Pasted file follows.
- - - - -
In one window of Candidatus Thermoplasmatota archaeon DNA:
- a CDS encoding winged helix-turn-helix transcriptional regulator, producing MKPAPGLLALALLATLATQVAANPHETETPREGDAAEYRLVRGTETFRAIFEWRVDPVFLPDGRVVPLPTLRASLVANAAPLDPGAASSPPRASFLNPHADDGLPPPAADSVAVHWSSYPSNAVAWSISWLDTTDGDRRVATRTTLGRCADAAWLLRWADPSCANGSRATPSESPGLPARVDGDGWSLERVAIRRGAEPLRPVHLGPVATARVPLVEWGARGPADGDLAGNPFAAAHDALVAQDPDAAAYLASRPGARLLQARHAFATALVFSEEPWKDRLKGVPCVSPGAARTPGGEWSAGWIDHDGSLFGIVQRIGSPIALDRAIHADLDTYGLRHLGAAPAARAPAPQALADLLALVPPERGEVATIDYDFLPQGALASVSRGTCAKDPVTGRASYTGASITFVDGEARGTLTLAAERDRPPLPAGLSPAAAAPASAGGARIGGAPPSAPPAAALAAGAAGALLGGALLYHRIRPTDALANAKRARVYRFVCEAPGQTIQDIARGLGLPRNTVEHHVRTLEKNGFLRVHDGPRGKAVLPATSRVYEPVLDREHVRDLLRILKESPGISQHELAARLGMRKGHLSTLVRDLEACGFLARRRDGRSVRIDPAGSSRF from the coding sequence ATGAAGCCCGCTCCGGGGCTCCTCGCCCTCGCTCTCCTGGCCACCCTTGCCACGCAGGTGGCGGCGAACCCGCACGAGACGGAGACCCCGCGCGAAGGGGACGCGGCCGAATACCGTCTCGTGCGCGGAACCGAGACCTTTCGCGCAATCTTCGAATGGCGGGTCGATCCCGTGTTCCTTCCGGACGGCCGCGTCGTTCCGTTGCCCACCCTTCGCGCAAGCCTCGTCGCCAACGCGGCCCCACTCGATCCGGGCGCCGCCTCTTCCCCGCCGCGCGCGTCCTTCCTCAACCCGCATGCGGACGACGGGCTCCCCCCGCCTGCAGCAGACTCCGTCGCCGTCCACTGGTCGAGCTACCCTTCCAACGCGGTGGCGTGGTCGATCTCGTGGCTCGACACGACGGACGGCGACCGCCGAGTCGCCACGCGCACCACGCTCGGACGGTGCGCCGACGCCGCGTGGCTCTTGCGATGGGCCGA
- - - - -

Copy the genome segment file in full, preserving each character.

In one window of Candidatus Thermoplasmatota archaeon DNA:
- a CDS encoding winged helix-turn-helix transcriptional regulator, producing MKPAPGLLALALLATLATQVAANPHETETPREGDAAEYRLVRGTETFRAIFEWRVDPVFLPDGRVVPLPTLRASLVANAAPLDPGAASSPPRASFLNPHADDGLPPPAADSVAVHWSSYPSNAVAWSISWLDTTDGDRRVATRTTLGRCADAAWLLRWADPSCANGSRATPSESPGLPARVDGDGWSLERVAIRRGAEPLRPVHLGPVATARVPLVEWGARGPADGDLAGNPFAAAHDALVAQDPDAAAYLASRPGARLLQARHAFATALVFSEEPWKDRLKGVPCVSPGAARTPGGEWSAGWIDHDGSLFGIVQRIGSPIALDRAIHADLDTYGLRHLGAAPAARAPAPQALADLLALVPPERGEVATIDYDFLPQGALASVSRGTCAKDPVTGRASYTGASITFVDGEARGTLTLAAERDRPPLPAGLSPAAAAPASAGGARIGGAPPSAPPAAALAAGAAGALLGGALLYHRIRPTDALANAKRARVYRFVCEAPGQTIQDIARGLGLPRNTVEHHVRTLEKNGFLRVHDGPRGKAVLPATSRVYEPVLDREHVRDLLRILKESPGISQHELAARLGMRKGHLSTLVRDLEACGFLARRRDGRSVRIDPAGSSRF from the coding sequence ATGAAGCCCGCTCCGGGGCTCCTCGCCCTCGCTCTCCTGGCCACCCTTGCCACGCAGGTGGCGGCGAACCCGCACGAGACGGAGACCCCGCGCGAAGGGGACGCGGCCGAATACCGTCTCGTGCGCGGAACCGAGACCTTTCGCGCAATCTTCGAATGGCGGGTCGATCCCGTGTTCCTTCCGGACGGCCGCGTCGTTCCGTTGCCCACCCTTCGCGCAAGCCTCGTCGCCAACGCGGCCCCACTCGATCCGGGCGCCGCCTCTTCCCCGCCGCGCGCGTCCTTCCTCAACCCGCATGCGGACGACGGGCTCCCCCCGCCTGCAGCAGACTCCGTCGCCGTCCACTGGTCGAGCTACCCTTCCAACGCGGTGGCGTGGTCGATCTCGTGGCTCGACACGACGGACGGCGACCGCCGAGTCGCCACGCGCACCACGCTCGGACGGTGCGCCGACGCCGCGTGGCTCTTGCGATGGGCCGA